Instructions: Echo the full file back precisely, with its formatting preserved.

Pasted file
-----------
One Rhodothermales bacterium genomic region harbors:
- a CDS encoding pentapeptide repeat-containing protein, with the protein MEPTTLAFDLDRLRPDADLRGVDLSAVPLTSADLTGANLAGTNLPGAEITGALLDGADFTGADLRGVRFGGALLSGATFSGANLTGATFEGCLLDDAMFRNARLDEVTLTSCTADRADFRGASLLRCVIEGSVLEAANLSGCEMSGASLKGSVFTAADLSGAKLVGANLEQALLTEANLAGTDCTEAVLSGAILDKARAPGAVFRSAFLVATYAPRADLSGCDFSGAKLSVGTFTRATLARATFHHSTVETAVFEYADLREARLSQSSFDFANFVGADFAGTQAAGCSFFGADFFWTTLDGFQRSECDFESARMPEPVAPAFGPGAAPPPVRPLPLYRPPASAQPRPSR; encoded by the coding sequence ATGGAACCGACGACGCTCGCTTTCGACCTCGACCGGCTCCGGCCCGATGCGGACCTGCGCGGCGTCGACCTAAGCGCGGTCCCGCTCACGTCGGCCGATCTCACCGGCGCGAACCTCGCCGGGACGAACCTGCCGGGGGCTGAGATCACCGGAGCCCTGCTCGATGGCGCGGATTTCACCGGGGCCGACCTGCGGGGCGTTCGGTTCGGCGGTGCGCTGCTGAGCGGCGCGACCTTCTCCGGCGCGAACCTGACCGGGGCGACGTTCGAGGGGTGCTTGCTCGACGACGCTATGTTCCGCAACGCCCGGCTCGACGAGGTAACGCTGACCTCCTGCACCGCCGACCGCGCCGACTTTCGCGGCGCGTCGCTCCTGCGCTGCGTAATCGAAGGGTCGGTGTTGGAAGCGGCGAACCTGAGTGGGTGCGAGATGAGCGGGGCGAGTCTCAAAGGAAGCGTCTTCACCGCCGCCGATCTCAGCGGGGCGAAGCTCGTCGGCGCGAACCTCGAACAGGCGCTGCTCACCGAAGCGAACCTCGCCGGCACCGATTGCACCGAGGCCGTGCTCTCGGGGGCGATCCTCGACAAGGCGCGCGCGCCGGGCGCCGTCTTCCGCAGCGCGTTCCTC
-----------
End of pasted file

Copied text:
One Rhodothermales bacterium genomic region harbors:
- a CDS encoding pentapeptide repeat-containing protein, with the protein MEPTTLAFDLDRLRPDADLRGVDLSAVPLTSADLTGANLAGTNLPGAEITGALLDGADFTGADLRGVRFGGALLSGATFSGANLTGATFEGCLLDDAMFRNARLDEVTLTSCTADRADFRGASLLRCVIEGSVLEAANLSGCEMSGASLKGSVFTAADLSGAKLVGANLEQALLTEANLAGTDCTEAVLSGAILDKARAPGAVFRSAFLVATYAPRADLSGCDFSGAKLSVGTFTRATLARATFHHSTVETAVFEYADLREARLSQSSFDFANFVGADFAGTQAAGCSFFGADFFWTTLDGFQRSECDFESARMPEPVAPAFGPGAAPPPVRPLPLYRPPASAQPRPSR; encoded by the coding sequence ATGGAACCGACGACGCTCGCTTTCGACCTCGACCGGCTCCGGCCCGATGCGGACCTGCGCGGCGTCGACCTAAGCGCGGTCCCGCTCACGTCGGCCGATCTCACCGGCGCGAACCTCGCCGGGACGAACCTGCCGGGGGCTGAGATCACCGGAGCCCTGCTCGATGGCGCGGATTTCACCGGGGCCGACCTGCGGGGCGTTCGGTTCGGCGGTGCGCTGCTGAGCGGCGCGACCTTCTCCGGCGCGAACCTGACCGGGGCGACGTTCGAGGGGTGCTTGCTCGACGACGCTATGTTCCGCAACGCCCGGCTCGACGAGGTAACGCTGACCTCCTGCACCGCCGACCGCGCCGACTTTCGCGGCGCGTCGCTCCTGCGCTGCGTAATCGAAGGGTCGGTGTTGGAAGCGGCGAACCTGAGTGGGTGCGAGATGAGCGGGGCGAGTCTCAAAGGAAGCGTCTTCACCGCCGCCGATCTCAGCGGGGCGAAGCTCGTCGGCGCGAACCTCGAACAGGCGCTGCTCACCGAAGCGAACCTCGCCGGCACCGATTGCACCGAGGCCGTGCTCTCGGGGGCGATCCTCGACAAGGCGCGCGCGCCGGGCGCCGTCTTCCGCAGCGCGTTCCTC